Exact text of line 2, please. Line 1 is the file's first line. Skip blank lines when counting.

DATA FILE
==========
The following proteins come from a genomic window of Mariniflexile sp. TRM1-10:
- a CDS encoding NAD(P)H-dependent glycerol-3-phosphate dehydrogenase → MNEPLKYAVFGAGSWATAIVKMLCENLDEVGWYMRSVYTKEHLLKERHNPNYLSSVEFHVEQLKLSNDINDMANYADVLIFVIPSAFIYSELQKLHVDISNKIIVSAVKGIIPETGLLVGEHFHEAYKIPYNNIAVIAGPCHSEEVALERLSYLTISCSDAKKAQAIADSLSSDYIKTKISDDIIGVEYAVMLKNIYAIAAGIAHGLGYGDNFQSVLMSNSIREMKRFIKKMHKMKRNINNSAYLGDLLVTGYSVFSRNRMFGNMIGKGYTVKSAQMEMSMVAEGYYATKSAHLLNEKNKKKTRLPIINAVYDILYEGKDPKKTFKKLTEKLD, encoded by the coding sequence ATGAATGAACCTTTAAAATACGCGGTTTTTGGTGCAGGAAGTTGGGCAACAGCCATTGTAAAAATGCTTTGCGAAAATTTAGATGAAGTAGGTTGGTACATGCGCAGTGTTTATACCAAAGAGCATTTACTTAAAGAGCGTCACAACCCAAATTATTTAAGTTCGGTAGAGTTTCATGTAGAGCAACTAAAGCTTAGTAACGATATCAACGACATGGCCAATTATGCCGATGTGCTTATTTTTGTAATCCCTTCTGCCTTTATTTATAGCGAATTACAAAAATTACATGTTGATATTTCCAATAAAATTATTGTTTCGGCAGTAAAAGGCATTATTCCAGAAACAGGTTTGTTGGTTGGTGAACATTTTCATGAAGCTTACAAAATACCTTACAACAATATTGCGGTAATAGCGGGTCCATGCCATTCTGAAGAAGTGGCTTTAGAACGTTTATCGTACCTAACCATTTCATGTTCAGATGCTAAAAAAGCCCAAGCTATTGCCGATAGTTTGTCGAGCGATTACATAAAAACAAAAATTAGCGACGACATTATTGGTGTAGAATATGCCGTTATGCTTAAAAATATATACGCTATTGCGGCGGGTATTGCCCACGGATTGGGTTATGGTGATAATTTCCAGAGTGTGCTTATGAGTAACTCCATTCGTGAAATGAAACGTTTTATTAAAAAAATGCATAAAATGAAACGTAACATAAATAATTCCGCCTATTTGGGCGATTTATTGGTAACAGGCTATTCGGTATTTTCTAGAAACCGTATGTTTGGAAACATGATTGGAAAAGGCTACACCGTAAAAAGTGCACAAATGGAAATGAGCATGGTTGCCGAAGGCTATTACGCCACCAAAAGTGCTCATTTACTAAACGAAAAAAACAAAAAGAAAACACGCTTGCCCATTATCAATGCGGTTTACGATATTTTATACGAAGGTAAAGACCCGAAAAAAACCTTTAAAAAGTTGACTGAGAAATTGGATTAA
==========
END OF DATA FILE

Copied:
- a CDS encoding NAD(P)H-dependent glycerol-3-phosphate dehydrogenase → MNEPLKYAVFGAGSWATAIVKMLCENLDEVGWYMRSVYTKEHLLKERHNPNYLSSVEFHVEQLKLSNDINDMANYADVLIFVIPSAFIYSELQKLHVDISNKIIVSAVKGIIPETGLLVGEHFHEAYKIPYNNIAVIAGPCHSEEVALERLSYLTISCSDAKKAQAIADSLSSDYIKTKISDDIIGVEYAVMLKNIYAIAAGIAHGLGYGDNFQSVLMSNSIREMKRFIKKMHKMKRNINNSAYLGDLLVTGYSVFSRNRMFGNMIGKGYTVKSAQMEMSMVAEGYYATKSAHLLNEKNKKKTRLPIINAVYDILYEGKDPKKTFKKLTEKLD, encoded by the coding sequence ATGAATGAACCTTTAAAATACGCGGTTTTTGGTGCAGGAAGTTGGGCAACAGCCATTGTAAAAATGCTTTGCGAAAATTTAGATGAAGTAGGTTGGTACATGCGCAGTGTTTATACCAAAGAGCATTTACTTAAAGAGCGTCACAACCCAAATTATTTAAGTTCGGTAGAGTTTCATGTAGAGCAACTAAAGCTTAGTAACGATATCAACGACATGGCCAATTATGCCGATGTGCTTATTTTTGTAATCCCTTCTGCCTTTATTTATAGCGAATTACAAAAATTACATGTTGATATTTCCAATAAAATTATTGTTTCGGCAGTAAAAGGCATTATTCCAGAAACAGGTTTGTTGGTTGGTGAACATTTTCATGAAGCTTACAAAATACCTTACAACAATATTGCGGTAATAGCGGGTCCATGCCATTCTGAAGAAGTGGCTTTAGAACGTTTATCGTACCTAACCATTTCATGTTCAGATGCTAAAAAAGCCCAAGCTATTGCCGATAGTTTGTCGAGCGATTACATAAAAACAAAAATTAGCGACGACATTATTGGTGTAGAATATGCCGTTATGCTTAAAAATATATACGCTATTGCGGCGGGTATTGCCCACGGATTGGGTTATGGTGATAATTTCCAGAGTGTGCTTATGAGTAACTCCATTCGTGAAATGAAACGTTTTATTAAAAAAATGCATAAAATGAAACGTAACATAAATAATTCCGCCTATTTGGGCGATTTATTGGTAACAGGCTATTCGGTATTTTCTAGAAACCGTATGTTTGGAAACATGATTGGAAAAGGCTACACCGTAAAAAGTGCACAAATGGAAATGAGCATGGTTGCCGAAGGCTATTACGCCACCAAAAGTGCTCATTTACTAAACGAAAAAAACAAAAAGAAAACACGCTTGCCCATTATCAATGCGGTTTACGATATTTTATACGAAGGTAAAGACCCGAAAAAAACCTTTAAAAAGTTGACTGAGAAATTGGATTAA